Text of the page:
Vehicle Safety – A Closer Look

thumbnail_transportationDriving is one of the riskiest things most Americans do. There were more than 5.5 million vehicle crashes in the U.S. in 2013—killing more than 32,000 people and injuring another 2.3 million.

You may remember getting your car inspected for safety, but car condition is a factor in only 2-7% of U.S. crashes according to the Department of Transportation.

In fact, drunk driving, speeding, weather, distracted driving, road conditions, and many other factors contribute to road safety. So, what does this mean for vehicle inspection programs? For Sunday’s World Day of Remembrance for Road Traffic Victims, we’re sharing some of what we found from our 2015 review.

A history of safety inspections

Vehicle safety inspections used to be fairly common across the country. In 1975, more than 30 states and the District of Columbia required drivers to periodically have their cars inspected. Back then, states without inspection programs risked having some highway funds withheld by the Department of Transportation. But in 1976 the laws about withholding funding changed, and as of 2015 only 16 states continued to have vehicle safety inspection programs.

Figure 2: States with Vehicle Safety Inspection Programs, July 2015(Excerpted from GAO-15-705)

Yet some states that had safety inspection programs later eliminated them because they couldn’t show that they were working. For example, before the District of Columbia eliminated its program, it analyzed crash data and found that most accidents resulted from driver behavior—not vehicle mechanical failure. And a New Jersey official told us the state couldn’t justify the $17 million annual costs of its inspection program since there was no conclusive data on its effectiveness.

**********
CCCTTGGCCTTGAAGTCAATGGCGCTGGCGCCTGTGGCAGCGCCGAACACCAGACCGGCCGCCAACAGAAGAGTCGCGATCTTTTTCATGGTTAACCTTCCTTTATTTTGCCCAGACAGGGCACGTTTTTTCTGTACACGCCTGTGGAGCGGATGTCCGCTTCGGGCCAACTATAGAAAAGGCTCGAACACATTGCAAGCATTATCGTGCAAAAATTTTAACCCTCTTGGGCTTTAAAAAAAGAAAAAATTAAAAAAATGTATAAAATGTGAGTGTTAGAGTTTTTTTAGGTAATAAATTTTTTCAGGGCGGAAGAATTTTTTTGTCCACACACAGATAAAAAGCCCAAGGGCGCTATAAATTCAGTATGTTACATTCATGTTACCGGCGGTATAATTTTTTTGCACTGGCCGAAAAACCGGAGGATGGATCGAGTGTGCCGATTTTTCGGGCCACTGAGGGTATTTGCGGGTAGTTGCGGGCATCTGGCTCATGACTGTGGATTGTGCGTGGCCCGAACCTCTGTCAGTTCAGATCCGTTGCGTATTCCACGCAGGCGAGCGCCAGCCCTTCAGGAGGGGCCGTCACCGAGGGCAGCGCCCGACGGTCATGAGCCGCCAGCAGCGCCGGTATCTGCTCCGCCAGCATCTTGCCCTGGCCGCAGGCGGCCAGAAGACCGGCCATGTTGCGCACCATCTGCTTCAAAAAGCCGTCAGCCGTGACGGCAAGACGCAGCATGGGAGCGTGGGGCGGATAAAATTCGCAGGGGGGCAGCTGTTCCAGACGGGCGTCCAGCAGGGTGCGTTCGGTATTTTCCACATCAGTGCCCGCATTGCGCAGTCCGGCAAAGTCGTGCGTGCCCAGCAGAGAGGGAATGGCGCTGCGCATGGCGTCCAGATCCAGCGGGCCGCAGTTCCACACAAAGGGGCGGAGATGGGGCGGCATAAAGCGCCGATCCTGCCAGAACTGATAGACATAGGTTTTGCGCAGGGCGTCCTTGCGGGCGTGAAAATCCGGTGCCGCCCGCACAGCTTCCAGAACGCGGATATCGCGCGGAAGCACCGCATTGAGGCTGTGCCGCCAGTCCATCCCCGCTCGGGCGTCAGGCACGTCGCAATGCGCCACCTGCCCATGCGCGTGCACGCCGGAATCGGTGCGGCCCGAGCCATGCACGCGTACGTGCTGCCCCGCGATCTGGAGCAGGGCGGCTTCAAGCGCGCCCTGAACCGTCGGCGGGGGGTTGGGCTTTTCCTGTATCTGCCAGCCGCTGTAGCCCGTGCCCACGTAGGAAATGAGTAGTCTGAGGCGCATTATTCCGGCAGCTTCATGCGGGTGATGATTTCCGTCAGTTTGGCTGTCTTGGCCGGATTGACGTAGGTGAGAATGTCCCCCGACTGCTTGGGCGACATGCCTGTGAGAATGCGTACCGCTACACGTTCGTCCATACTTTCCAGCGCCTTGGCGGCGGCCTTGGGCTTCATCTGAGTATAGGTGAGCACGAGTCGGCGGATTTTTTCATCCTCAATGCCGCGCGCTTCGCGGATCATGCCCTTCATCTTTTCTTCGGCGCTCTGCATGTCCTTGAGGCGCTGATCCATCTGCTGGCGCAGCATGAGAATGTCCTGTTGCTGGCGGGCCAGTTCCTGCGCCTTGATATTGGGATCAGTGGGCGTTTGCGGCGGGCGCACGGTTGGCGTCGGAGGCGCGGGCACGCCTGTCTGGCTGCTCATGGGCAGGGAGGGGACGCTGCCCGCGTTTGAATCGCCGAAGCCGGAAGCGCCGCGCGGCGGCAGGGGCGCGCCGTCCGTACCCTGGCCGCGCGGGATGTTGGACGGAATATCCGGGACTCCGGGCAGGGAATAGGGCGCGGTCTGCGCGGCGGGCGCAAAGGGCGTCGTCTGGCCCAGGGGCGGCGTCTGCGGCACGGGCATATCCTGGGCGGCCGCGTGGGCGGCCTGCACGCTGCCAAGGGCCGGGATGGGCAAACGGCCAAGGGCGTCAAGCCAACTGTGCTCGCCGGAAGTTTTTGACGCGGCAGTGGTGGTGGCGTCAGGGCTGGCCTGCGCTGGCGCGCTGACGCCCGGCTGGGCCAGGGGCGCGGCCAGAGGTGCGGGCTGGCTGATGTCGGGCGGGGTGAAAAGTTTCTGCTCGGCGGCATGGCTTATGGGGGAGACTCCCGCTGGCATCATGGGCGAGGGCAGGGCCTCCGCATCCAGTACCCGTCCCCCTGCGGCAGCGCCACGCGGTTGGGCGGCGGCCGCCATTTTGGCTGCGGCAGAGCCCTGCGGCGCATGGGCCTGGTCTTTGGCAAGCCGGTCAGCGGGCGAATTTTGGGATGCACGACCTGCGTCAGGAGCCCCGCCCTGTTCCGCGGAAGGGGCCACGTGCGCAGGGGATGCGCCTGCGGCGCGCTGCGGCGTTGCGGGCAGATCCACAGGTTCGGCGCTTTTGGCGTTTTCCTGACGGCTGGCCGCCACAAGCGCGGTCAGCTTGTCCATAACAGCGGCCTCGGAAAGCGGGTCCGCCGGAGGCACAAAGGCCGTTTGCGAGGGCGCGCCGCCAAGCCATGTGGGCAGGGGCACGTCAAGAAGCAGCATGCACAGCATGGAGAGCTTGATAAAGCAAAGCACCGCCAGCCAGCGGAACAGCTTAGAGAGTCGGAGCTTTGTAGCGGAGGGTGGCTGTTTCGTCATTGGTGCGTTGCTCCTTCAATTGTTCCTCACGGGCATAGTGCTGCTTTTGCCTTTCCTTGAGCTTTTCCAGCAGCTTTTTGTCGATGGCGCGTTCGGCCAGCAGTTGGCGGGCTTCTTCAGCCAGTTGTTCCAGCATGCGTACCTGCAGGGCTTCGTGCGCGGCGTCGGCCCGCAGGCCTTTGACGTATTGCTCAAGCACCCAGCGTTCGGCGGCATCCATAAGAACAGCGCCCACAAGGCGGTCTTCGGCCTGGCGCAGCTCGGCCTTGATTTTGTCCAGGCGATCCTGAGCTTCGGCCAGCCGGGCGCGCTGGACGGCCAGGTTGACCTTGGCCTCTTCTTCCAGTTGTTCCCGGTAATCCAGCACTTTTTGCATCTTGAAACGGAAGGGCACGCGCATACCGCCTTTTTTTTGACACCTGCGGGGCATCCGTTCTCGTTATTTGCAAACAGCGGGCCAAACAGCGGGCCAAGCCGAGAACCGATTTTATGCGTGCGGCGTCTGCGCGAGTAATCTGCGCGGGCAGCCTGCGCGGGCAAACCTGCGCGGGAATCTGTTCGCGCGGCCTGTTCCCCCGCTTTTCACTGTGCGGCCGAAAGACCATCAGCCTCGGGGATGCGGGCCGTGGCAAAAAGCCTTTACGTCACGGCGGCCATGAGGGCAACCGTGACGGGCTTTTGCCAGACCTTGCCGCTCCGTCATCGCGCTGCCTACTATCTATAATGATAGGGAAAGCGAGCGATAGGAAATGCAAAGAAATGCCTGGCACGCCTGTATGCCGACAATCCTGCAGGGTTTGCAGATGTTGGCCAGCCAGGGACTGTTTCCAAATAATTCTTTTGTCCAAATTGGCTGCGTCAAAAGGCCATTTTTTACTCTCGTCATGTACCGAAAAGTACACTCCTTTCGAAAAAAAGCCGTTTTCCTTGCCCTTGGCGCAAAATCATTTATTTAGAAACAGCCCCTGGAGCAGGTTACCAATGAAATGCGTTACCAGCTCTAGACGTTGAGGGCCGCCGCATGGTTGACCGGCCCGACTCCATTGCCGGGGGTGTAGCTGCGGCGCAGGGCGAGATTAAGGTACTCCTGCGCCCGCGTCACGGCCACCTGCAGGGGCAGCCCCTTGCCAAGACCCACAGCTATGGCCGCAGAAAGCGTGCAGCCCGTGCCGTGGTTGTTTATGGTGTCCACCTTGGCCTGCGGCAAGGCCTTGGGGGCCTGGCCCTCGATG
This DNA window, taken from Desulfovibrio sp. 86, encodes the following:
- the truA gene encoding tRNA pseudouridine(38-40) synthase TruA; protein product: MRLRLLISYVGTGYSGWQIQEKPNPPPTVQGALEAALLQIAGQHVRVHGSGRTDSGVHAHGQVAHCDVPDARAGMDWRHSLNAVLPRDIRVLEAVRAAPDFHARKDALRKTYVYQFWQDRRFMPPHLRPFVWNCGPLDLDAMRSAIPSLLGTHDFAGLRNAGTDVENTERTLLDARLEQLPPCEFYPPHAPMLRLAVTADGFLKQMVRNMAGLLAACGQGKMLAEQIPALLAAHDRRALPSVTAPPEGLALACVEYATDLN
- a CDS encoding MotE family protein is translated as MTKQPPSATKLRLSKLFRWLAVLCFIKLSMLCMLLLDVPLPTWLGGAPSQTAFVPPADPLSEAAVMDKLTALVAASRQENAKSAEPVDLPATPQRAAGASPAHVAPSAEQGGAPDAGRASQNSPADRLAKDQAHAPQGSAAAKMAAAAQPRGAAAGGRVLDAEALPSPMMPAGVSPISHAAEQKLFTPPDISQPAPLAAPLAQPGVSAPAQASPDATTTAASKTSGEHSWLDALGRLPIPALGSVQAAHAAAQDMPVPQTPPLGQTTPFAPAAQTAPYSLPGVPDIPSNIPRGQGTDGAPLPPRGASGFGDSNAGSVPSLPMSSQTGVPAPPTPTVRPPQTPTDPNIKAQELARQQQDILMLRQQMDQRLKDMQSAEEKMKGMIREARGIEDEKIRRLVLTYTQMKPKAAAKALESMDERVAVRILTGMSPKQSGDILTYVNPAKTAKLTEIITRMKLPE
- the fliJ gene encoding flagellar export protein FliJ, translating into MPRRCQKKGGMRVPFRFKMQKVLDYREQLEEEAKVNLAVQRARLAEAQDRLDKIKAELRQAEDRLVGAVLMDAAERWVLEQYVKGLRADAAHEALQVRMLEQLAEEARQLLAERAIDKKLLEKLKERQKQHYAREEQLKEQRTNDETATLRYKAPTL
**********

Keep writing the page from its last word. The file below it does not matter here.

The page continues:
For states with vehicle inspection programs, the National Highway Safety Transportation Administration sets mandatory minimum inspection criteria for vehicle brakes, steering, suspension, tires, and wheel assemblies. However, NHSTA officials told us they take a hands-off approach to state vehicle inspection programs, instead focusing on areas that contribute more heavily to crashes, such as driver behavior.

Do safer vehicles=safer roads?

Transportation officials in 15 of the 16 states with vehicle safety inspection programs said it was difficult to parse out the exact costs and effects of their programs. For example, safety inspection costs may be combined with costs from other inspection programs, such as emissions. And inspections aren’t states’ only safety measures—enforcing state traffic safety laws could also influence crash rates.

However, officials from all 15 states told us that safety inspections can

  • identify vehicles with safety problems, and
  • result in repairs or removals of unsafe vehicles from the roads.

For example, in Pennsylvania, nearly 530,000 cars, motorcycles, and other vehicles—about 20% of all the vehicles in the state—failed inspection in 2014 and then underwent repairs. Virginia officials felt their roadways were safer because their program identified safety problems in 19% of the state’s 7.5 million vehicles in 2014.

Figure 3: Estimated Number of Crashes Related to Vehicle Component Failure, 2009—2013(Excerpted from GAO-15-705)

New technologies, new criteria, new challenges

According to a majority of officials we spoke with, one state inspection challenge is how to inspect new technologies. For example, LED brake lights have multiple light-emitting diodes, but states lack guidance on the number of broken diodes it takes to render a brake light unsafe. State officials told us they would like NHTSA to weigh in so they can set appropriate pass/fail standards for LED brake lights.

Figure 4: Diagram of a Light-Emitting Diode (LED) light.(Excerpted from GAO-15-705)

In 2015 we recommended that DOT better communicate with state safety inspection officials and respond to their questions. DOT agreed and has already taken action to do so.

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